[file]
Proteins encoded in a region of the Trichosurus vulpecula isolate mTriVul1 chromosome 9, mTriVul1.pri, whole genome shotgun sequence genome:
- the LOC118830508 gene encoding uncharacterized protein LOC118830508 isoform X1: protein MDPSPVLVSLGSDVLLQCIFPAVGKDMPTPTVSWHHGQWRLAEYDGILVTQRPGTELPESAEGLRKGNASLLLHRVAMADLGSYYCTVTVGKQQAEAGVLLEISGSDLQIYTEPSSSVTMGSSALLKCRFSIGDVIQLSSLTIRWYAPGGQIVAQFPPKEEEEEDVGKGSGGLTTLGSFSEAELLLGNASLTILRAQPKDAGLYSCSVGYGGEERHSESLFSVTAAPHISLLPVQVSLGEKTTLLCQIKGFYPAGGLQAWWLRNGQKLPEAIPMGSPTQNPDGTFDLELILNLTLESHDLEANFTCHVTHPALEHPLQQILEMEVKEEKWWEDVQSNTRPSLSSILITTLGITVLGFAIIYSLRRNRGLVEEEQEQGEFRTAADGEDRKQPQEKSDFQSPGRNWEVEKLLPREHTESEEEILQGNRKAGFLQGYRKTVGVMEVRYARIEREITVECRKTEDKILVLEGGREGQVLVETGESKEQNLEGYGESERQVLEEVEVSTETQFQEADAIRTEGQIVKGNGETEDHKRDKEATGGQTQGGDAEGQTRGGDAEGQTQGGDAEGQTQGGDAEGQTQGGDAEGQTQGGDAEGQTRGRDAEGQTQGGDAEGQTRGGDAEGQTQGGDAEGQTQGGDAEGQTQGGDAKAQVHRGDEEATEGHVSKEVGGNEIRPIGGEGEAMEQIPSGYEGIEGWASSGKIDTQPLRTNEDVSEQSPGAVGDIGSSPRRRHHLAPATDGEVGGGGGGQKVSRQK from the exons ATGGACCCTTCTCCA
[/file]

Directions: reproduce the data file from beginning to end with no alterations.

Proteins encoded in a region of the Trichosurus vulpecula isolate mTriVul1 chromosome 9, mTriVul1.pri, whole genome shotgun sequence genome:
- the LOC118830508 gene encoding uncharacterized protein LOC118830508 isoform X1: protein MDPSPVLVSLGSDVLLQCIFPAVGKDMPTPTVSWHHGQWRLAEYDGILVTQRPGTELPESAEGLRKGNASLLLHRVAMADLGSYYCTVTVGKQQAEAGVLLEISGSDLQIYTEPSSSVTMGSSALLKCRFSIGDVIQLSSLTIRWYAPGGQIVAQFPPKEEEEEDVGKGSGGLTTLGSFSEAELLLGNASLTILRAQPKDAGLYSCSVGYGGEERHSESLFSVTAAPHISLLPVQVSLGEKTTLLCQIKGFYPAGGLQAWWLRNGQKLPEAIPMGSPTQNPDGTFDLELILNLTLESHDLEANFTCHVTHPALEHPLQQILEMEVKEEKWWEDVQSNTRPSLSSILITTLGITVLGFAIIYSLRRNRGLVEEEQEQGEFRTAADGEDRKQPQEKSDFQSPGRNWEVEKLLPREHTESEEEILQGNRKAGFLQGYRKTVGVMEVRYARIEREITVECRKTEDKILVLEGGREGQVLVETGESKEQNLEGYGESERQVLEEVEVSTETQFQEADAIRTEGQIVKGNGETEDHKRDKEATGGQTQGGDAEGQTRGGDAEGQTQGGDAEGQTQGGDAEGQTQGGDAEGQTQGGDAEGQTRGRDAEGQTQGGDAEGQTRGGDAEGQTQGGDAEGQTQGGDAEGQTQGGDAKAQVHRGDEEATEGHVSKEVGGNEIRPIGGEGEAMEQIPSGYEGIEGWASSGKIDTQPLRTNEDVSEQSPGAVGDIGSSPRRRHHLAPATDGEVGGGGGGQKVSRQK from the exons ATGGACCCTTCTCCA